MRSA: The Basics For The Layperson
My grandmother ended up with an MRSA toe infection and to give my parents a good understanding of what to worry about and, more importantly, what not to worry about, I wrote this “mini-article” and thought it would be useful for those of you worrying about this up and coming infection.
MRSA, or Methicillin Resistant Staph Aureus, has unfortunately become the norm of skin infections. For the past few years In the ER we’ve been treating almost all of our skin infections empirically for MRSA, since in that time we’ve seen it increasing in frequency, so that more than 50% of our skin infections are now due to it. It’s become endemic and there’s not much you can do to prevent it these days. Don’t get too worried yet, though, it usually doesn’t make you too sick as long as it’s treated, and often times people will have just an isolated infection.
Interestingly, despite our increasingly germophobic culture, using UV-irradiated toothbrushes, largely unnecessary hand sanitizer gels, and the ubiquitous antibacterial soap, we are unfortunately beginning to generate a place for these products, with ever-increasing virulence of viruses and bacteria and a continuing rise in resistance against traditional antibiotics.
These hypersanitation products have not been traditionally necessary, since the human immune system, along with skin anatomy and a commensualistic relationship with “friendly” bacteria, have been enough to fight off the majority of invasive skin infections fairly well. Bacteria, however, are resourceful. They are highly adaptable to environmental pressure, and since they multiply at logarithmic rates, doubling a colony size in as little as 10 minutes time, the opportunity for mutation and the induction of “resistance genes” and other advantageous traits is significant.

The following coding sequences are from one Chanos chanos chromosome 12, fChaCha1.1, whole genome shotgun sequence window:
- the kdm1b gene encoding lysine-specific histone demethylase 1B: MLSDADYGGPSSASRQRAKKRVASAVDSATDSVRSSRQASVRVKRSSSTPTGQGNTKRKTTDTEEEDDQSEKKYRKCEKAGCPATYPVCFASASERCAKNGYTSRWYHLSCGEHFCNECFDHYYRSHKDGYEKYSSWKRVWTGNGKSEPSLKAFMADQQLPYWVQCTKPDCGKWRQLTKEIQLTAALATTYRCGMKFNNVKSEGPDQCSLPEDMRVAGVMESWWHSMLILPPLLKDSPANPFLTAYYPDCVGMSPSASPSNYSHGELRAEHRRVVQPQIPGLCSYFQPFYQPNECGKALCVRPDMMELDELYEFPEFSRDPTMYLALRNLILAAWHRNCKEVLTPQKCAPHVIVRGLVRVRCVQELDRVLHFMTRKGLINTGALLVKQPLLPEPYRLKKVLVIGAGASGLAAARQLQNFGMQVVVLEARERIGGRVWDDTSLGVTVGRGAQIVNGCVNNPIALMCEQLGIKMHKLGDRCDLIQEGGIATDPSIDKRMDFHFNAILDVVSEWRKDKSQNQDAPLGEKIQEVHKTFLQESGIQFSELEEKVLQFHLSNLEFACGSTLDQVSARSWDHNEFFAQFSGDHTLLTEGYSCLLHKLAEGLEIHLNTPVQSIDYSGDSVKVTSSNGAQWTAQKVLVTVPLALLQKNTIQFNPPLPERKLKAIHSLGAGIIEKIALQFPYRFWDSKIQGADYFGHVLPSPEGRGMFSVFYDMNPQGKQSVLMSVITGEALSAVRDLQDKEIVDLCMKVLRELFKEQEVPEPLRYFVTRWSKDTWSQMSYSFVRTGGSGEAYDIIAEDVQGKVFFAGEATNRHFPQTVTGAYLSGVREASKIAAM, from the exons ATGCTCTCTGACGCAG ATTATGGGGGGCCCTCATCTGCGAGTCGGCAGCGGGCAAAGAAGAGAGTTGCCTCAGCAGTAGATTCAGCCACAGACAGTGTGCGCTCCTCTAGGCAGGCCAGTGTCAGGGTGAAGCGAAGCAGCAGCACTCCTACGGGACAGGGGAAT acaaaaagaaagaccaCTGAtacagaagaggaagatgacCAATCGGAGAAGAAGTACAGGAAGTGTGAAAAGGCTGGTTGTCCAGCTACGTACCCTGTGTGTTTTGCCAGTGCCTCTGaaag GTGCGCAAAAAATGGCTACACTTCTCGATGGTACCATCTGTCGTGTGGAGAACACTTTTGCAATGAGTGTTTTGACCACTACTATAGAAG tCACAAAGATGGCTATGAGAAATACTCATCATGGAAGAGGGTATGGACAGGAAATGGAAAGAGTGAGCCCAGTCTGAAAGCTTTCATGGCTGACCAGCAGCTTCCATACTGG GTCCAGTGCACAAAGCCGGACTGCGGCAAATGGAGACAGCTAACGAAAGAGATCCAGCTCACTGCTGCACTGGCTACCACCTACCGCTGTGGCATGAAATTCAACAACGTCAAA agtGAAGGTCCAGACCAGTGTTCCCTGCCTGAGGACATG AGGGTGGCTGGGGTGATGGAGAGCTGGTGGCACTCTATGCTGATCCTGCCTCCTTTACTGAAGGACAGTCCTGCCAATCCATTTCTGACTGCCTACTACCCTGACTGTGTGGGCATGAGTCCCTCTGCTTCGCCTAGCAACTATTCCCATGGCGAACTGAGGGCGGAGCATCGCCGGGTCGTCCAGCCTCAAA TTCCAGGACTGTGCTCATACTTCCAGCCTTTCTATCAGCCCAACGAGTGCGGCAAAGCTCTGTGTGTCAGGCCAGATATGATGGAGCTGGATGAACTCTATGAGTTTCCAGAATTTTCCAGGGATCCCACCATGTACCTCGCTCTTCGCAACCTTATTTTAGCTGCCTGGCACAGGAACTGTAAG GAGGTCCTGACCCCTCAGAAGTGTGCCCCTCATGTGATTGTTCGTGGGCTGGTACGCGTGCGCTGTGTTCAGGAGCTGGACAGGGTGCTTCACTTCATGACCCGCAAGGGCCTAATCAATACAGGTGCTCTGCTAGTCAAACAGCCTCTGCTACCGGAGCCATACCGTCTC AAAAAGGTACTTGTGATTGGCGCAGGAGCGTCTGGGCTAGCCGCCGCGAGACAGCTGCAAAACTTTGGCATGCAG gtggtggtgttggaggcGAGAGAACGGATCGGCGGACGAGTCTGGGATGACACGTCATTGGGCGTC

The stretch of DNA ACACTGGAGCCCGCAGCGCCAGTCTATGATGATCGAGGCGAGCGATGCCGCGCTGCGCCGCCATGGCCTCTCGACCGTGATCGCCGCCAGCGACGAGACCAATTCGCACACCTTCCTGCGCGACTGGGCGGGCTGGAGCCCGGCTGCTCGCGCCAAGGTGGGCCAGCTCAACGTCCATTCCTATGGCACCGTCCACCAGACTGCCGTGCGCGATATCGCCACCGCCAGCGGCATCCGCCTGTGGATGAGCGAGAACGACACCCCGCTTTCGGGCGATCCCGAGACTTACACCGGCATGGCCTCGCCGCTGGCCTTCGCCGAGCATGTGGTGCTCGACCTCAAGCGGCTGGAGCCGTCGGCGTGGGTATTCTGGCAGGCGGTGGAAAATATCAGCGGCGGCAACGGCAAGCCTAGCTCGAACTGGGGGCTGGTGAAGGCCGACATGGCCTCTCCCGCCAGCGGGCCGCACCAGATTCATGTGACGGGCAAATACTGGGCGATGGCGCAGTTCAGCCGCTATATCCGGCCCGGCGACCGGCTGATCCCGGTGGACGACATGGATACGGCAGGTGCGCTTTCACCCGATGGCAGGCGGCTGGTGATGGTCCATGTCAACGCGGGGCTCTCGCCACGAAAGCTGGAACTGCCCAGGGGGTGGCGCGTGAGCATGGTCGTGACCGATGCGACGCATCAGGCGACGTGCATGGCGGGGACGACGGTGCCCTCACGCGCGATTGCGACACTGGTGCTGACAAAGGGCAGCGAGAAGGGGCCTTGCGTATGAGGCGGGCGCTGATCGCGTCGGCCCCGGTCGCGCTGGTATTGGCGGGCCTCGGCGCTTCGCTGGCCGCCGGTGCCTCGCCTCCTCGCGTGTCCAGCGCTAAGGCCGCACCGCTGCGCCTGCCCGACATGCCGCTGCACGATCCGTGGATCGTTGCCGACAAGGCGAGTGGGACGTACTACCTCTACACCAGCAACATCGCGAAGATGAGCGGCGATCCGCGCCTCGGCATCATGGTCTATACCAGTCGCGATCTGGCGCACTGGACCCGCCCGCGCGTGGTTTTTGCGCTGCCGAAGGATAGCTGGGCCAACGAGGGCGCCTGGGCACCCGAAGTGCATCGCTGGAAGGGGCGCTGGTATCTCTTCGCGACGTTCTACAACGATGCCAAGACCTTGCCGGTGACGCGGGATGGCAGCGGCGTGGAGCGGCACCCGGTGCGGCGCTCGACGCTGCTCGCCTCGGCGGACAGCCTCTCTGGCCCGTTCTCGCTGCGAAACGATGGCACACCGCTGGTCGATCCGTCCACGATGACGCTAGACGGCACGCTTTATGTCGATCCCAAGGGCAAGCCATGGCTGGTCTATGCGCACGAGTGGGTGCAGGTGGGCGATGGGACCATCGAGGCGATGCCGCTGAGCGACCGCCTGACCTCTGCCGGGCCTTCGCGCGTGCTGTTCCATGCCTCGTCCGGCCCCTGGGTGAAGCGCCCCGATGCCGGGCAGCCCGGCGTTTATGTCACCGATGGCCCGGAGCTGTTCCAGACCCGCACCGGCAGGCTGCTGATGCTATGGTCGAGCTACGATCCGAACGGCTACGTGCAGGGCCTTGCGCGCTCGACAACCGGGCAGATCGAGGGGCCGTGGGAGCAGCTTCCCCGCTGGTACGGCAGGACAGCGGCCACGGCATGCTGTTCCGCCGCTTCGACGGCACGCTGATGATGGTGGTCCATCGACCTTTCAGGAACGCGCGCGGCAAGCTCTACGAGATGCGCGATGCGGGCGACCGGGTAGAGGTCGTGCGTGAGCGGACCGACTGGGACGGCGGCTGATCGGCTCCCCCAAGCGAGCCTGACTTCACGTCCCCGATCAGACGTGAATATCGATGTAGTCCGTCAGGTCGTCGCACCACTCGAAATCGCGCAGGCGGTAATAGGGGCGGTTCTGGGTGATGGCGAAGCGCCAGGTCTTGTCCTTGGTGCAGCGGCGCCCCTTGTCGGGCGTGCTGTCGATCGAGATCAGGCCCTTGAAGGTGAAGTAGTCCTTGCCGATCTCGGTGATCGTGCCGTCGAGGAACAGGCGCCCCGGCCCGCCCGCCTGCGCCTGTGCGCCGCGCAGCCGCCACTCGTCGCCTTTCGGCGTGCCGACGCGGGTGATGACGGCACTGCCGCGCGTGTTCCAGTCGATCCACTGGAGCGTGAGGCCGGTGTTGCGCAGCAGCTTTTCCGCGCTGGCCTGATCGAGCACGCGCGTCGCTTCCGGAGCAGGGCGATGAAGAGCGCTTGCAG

The rampant use of antibiotics for agriculture has likely been one of the biggest evolutionary pressures for modern bacteria, with MRSA being cultured in higher rates in factory farm workers than in the general population and resistant E. coli strains being found in various human food products. This has been an interesting biologic process that has significantly increased human disease and has been due in large part to politics and economics rather than common sense and forward thinking. Michael Pollan’s book, “The Omnivore’s Dilemma”, details the whole sordid tale – basically, in the early part of the century, as farmers got better at growing things, due to cheap fuel oil, advances in machinery, petroleum-based fertilizers and pesticides, and other improvements in technology, crop yields increased, generating a huge grain surplus in the 1930’s, driving the price of grain to almost nothing. With all that extra corn, we figured out that we could use the surplus super-cheap grain to feed cattle, the cattle grow quickly and chubbily (the marbling us Americans all like), but at the cost of their health. A ruminant’s stomach has evolved to eat grass, not corn, so feeding cows grain causes liver infections, bloat, and sometimes death in 30% or more of grain-fed cattle if not treated with antibiotics. This is one of the main reasons I’m trying to decrease red meat intake and when I do eat it, stick to grass-fed beef (besides the 10-fold increase in resource use to produce meat over vegetables, and the cruel factory farming techniques used in the industry today). The point is, because of the grain use, we’re using inordinate and otherwise unnecessary quantities of antibiotics to treat whole herds of cows, and we’re seeing an increase in microbial resistance and thereby an increase in human disease as a result.